Wednesday, February 10, 2016

Mary's Booknerd Lent Challenge 2016

Oh it's that time of year again!!

I have to say this is one of my fave challenges we do. Last year I read 40 books, but sadly, I'll not be able to do the same this 2016!

However, I thought I would do a 'theme' Lent Challenge. I currently have 12 paranormal books listed on my Kindle as 'unread'.

There it is...I will read all 12 paranormal books and get you all snappy/funny/serious reviews (whatever the book brings!!)

Happy Ash Wednesday!!!

Flo's Book Nerd Lent Challenge 2016!

I explain these at the bottom of the post... :)
You may or may not know that we have been blogging for more than 5 years! And we're still here! We just love it so much.

In 2012, the Book Nerds decided to do different challenges for Lent. We had a lot of fun with it! Here was mine: Read a Stand Alone book. I picked that because trilogies and series were all over the place (they still are!) and I wanted to enjoy a single book with a single story that ended there. As you can see, I hit the jackpot with my choice of The Fault in Our Stars. This was the first John Green book I read, and the rest is history! I encourage you to click on 2012 on the sidebar at the right hand side of the page, and then click into March to see what Jacque, Mary, and Teri did.

We had so much fun with the Lenten challenges that we decided to do them again for 2016! Lent this year starts on February 10th and goes until the end of March. (If you are interested in the religious explanation behind Lent, you can read that here.) This year, for my Book Nerd Lenten Challenge, I am going to...

****Drum roll****

Tuesday, February 9, 2016

Jacque's Book Nerd Lent Challenge

Shade Me 

It is once again time for the Book Nerds Lent challenge.  I am currently knee deep in books I "NEED" to read for one challenge or another.  For example, I have been reading a ton of ebooks and listening to audio books lately for the COYER (Clean Out Your E Reader) challenge.  As a result, this review copy Flo sent me is still sitting on my desk unopened.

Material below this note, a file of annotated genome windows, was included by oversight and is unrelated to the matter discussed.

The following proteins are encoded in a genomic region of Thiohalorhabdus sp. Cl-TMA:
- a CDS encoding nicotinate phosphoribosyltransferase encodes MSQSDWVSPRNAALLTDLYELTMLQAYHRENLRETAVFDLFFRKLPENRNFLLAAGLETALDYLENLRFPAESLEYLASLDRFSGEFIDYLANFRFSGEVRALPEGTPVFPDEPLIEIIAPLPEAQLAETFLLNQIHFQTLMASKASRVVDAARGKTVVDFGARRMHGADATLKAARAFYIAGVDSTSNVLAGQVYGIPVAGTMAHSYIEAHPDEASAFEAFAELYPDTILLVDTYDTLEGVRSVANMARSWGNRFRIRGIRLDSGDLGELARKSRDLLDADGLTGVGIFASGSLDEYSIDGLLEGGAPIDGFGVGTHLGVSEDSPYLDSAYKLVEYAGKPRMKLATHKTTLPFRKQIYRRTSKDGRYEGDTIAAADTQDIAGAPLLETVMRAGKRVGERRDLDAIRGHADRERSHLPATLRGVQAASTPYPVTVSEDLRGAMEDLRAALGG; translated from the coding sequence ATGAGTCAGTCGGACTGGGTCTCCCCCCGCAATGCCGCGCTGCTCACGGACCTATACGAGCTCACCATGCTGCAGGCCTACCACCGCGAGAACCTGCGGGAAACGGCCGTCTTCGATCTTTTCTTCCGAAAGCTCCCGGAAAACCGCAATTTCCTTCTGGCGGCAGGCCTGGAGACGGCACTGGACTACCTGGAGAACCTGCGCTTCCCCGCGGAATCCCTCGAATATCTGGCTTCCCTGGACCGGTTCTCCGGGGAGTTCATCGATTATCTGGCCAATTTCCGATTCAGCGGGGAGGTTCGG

My first goal will be to complete Shade Me by Jennifer Brown.  I've only read one of her books in the past, Bitter End, and really enjoyed it.  Her books often deal with difficult topics, so they are definitely outside my comfort zone, but are usually well worth the read.  

Elegy (Hereafter #3)

Part two of my challenge will be to read Elegy by Tara Hudson.  This is the third and final book in the Hereafter series.  I read the first two books shortly after they were released and was REALLY excited when I received this ARC at the RT Convention in.......2013.  No, that is not a typo.  This book has been sitting in my home office for almost 3 years now.  I definitely think it is time to see how this series concludes.


Friday, February 5, 2016

Starflight by Melissa Landers

Flo's Review
We shared the book summary for Starlight when it was released on Tuesday. So let's jump right into my review! 

First of all: Cover love! I really like how the stars are shimmering in an arc and the contrast it provides on the purple and black cover. High five cover designers!

This book is about Solara's and Doran's journey around the universe, and as a reader I really did feel like I was on a journey. This was a bad and a good thing. I almost felt like I was reading not one cohesive story, but a mash up of different events that took place at different times on different planets. I don't know why, but it kinda felt like, "Okay, there's at a new planet and here's a heist/scene where everything goes wrong. They escape. A few weeks goes by on the Banshee, but we are told about it, we don't read about it. Then here we are a new planet and a here's the new heist that they need to pull off..." And repeat. Not that I didn't enjoy reading about the different happenings, because I did. 

For some reason, I wasn't really into Solara either. I think there was potential to make the reader emphasize with her more by telling more of her backstory or showing us more how she came to be the handy mechanic that she is. But there was kind of a disconnect there, and it left me feeling indifferent towards her. I did really enjoy watching Doran's story unfold and seeing his character arc from beginning to end. Doran and Solara also had hot, amazing romantic tension! Whew! Those two really had some great scenes.